New New Deal

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* Book: THE NEW NEW DEAL by Michael Grunwald, Simon & Schuster, New York , 2012


Hazel Henderson:

"In THE NEW NEW DEAL, Michael Grunwald describes how U.S. President Obama, after less than two months in office, passed his American Recovery and Reinvestment Act (ARRA) and how this much-maligned "stimulus" not only turned the economy around, but laid the "New Foundation" he had promised for a 21st century economy. Grunwald's in-depth reporting reveals how ARRA really worked and reveals its unrecognized boost to the now rapidly growing green economy, in spite of all the obstacles. This untold story is riveting, with blow-by-blow accounts and interviews with the full cast of characters: the Obama team with its green energy visionaries installed at the lumbering Department of Energy (DOE); its squabbling economic advisors; the fossilized grandees in the Senate and anti-science nitpickers in the Congress as well as the gotcha media.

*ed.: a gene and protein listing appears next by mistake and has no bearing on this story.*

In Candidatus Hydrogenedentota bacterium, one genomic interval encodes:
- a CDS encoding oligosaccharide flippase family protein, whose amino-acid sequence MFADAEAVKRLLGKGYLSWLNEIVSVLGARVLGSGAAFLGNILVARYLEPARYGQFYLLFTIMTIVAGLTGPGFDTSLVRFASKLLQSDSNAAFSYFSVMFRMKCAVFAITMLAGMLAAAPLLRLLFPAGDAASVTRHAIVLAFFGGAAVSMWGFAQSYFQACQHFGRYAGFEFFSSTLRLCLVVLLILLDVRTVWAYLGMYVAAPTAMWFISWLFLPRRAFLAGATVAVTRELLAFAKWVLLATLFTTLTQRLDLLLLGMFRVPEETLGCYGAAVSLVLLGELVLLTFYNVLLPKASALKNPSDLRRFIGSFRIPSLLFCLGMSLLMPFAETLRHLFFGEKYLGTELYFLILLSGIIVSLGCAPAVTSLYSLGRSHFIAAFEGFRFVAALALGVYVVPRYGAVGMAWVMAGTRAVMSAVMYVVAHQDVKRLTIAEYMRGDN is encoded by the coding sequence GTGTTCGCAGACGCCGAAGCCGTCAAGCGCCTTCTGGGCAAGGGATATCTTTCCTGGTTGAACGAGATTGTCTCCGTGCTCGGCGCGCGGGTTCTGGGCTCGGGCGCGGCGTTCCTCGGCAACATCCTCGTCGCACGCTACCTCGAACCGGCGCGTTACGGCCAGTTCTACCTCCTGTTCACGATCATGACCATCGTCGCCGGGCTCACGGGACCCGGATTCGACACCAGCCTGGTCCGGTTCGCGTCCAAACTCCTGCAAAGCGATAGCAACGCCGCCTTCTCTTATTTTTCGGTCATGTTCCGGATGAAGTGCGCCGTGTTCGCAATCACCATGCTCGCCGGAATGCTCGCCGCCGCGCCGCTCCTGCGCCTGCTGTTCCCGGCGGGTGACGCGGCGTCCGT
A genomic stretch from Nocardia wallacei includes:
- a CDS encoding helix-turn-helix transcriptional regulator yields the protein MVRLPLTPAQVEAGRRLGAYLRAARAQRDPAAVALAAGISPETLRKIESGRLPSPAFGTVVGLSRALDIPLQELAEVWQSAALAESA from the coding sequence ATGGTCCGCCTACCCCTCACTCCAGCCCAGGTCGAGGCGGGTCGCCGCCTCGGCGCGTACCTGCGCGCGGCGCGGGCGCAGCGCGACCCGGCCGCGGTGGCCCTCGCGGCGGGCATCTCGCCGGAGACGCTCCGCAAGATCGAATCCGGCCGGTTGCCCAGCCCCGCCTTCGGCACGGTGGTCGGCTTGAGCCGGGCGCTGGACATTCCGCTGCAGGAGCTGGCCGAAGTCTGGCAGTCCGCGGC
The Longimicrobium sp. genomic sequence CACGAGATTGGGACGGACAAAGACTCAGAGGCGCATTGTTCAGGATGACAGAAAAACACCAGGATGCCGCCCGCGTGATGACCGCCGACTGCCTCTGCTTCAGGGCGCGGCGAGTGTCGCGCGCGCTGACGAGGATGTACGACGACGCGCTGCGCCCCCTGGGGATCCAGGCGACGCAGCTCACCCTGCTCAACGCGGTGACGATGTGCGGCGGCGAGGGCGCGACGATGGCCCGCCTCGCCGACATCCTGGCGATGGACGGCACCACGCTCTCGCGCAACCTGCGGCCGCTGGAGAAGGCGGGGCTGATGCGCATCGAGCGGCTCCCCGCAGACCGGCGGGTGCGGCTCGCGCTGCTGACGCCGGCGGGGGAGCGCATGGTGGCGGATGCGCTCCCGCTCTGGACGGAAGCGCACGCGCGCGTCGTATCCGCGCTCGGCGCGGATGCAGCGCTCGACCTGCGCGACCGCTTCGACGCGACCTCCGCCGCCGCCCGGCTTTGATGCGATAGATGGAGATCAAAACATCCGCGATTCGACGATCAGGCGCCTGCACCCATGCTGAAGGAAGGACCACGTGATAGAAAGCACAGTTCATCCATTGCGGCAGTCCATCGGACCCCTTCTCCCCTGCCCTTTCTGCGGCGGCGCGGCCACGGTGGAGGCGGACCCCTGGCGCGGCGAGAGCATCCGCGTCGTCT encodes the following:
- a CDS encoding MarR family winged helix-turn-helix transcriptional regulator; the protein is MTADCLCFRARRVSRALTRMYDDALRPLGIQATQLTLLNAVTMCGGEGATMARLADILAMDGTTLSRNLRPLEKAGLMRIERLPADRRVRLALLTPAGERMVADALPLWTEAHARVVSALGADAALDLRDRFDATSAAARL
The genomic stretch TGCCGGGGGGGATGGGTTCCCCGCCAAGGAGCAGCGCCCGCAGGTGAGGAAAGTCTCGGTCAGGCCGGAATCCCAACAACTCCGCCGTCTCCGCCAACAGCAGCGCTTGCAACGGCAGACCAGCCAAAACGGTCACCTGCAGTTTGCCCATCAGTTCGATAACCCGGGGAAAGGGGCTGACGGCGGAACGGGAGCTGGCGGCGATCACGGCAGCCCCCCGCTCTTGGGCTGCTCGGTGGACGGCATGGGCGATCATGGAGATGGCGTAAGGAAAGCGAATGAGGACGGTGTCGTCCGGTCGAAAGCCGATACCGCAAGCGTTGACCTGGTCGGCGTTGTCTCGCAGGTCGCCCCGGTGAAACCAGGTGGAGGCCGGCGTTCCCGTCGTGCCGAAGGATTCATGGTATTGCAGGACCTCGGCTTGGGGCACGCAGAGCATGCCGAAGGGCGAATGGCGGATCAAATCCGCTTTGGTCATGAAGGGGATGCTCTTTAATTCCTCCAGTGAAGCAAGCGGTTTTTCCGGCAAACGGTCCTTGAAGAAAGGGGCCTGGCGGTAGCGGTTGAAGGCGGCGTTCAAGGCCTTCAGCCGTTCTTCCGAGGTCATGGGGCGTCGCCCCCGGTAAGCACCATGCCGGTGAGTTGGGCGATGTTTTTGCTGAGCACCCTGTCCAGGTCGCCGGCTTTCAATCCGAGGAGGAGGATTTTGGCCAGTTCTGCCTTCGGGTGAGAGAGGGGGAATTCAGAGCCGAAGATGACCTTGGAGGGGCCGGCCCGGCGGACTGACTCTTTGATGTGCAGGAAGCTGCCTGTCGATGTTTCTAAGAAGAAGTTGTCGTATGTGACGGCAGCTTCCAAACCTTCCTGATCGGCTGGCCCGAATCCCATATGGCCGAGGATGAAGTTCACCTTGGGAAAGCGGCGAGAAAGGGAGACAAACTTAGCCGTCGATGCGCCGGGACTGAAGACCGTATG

The Washington bureaucrats were rudely stampeded by Obama's urgent timelines to save the cratering U.S. economy losing almost 800,000 jobs a month with GDP falling by 9% as he took office in late January, 2009. Grunwald documents the deep passive resistance in Washington to the first African-American president, his tall brilliant lawyer first lady and this spectacular new family in the White House. The Republicans openly vowed to make Obama a one-term president and block his every legislative move. They would oppose his use of similar Keynesian stimulus to that used by George W. Bush and preceding presidents back to Franklin Delano Roosevelt. The 1930s New Deal of FDR had been bitterly fought by the economic fundamentalists at the University of Chicago, the neocons and the laissez faire academics and foundations that spread their message throughout Latin America.